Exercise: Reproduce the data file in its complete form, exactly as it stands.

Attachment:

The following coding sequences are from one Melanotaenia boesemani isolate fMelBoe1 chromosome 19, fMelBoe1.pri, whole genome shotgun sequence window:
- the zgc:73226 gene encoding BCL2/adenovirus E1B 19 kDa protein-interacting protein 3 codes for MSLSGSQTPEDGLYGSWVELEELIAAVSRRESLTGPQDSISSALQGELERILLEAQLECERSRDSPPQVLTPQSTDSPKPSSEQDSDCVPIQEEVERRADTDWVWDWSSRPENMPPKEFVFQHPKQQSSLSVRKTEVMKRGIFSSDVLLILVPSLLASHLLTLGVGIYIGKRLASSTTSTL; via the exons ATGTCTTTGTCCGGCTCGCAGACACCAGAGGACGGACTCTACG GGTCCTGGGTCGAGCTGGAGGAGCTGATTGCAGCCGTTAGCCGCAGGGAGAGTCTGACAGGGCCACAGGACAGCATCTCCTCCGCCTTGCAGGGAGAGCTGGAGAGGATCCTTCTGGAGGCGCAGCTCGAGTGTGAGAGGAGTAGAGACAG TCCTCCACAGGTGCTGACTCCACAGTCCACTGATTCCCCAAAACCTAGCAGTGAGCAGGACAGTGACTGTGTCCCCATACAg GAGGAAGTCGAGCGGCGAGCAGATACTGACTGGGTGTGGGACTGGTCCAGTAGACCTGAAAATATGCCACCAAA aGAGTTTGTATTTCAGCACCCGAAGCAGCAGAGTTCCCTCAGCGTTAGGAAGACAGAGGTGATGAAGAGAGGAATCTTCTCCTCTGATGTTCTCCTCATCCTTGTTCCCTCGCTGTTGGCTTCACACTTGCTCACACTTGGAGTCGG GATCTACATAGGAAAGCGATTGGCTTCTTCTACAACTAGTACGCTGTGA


The following coding sequences are from one Melanotaenia boesemani isolate fMelBoe1 chromosome 19, fMelBoe1.pri, whole genome shotgun sequence window:
- the zgc:73226 gene encoding BCL2/adenovirus E1B 19 kDa protein-interacting protein 3 codes for MSLSGSQTPEDGLYGSWVELEELIAAVSRRESLTGPQDSISSALQGELERILLEAQLECERSRDSPPQVLTPQSTDSPKPSSEQDSDCVPIQEEVERRADTDWVWDWSSRPENMPPKEFVFQHPKQQSSLSVRKTEVMKRGIFSSDVLLILVPSLLASHLLTLGVGIYIGKRLASSTTSTL; via the exons ATGTCTTTGTCCGGCTCGCAGACACCAGAGGACGGACTCTACG GGTCCTGGGTCGAGCTGGAGGAGCTGATTGCAGCCGTTAGCCGCAGGGAGAGTCTGACAGGGCCACAGGACAGCATCTCCTCCGCCTTGCAGGGAGAGCTGGAGAGGATCCTTCTGGAGGCGCAGCTCGAGTGTGAGAGGAGTAGAGACAG TCCTCCACAGGTGCTGACTCCACAGTCCACTGATTCCCCAAAACCTAGCAGTGAGCAGGACAGTGACTGTGTCCCCATACAg GAGGAAGTCGAGCGGCGAGCAGATACTGACTGGGTGTGGGACTGGTCCAGTAGACCTGAAAATATGCCACCAAA aGAGTTTGTATTTCAGCACCCGAAGCAGCAGAGTTCCCTCAGCGTTAGGAAGACAGAGGTGATGAAGAGAGGAATCTTCTCCTCTGATGTTCTCCTCATCCTTGTTCCCTCGCTGTTGGCTTCACACTTGCTCACACTTGGAGTCGG GATCTACATAGGAAAGCGATTGGCTTCTTCTACAACTAGTACGCTGTGA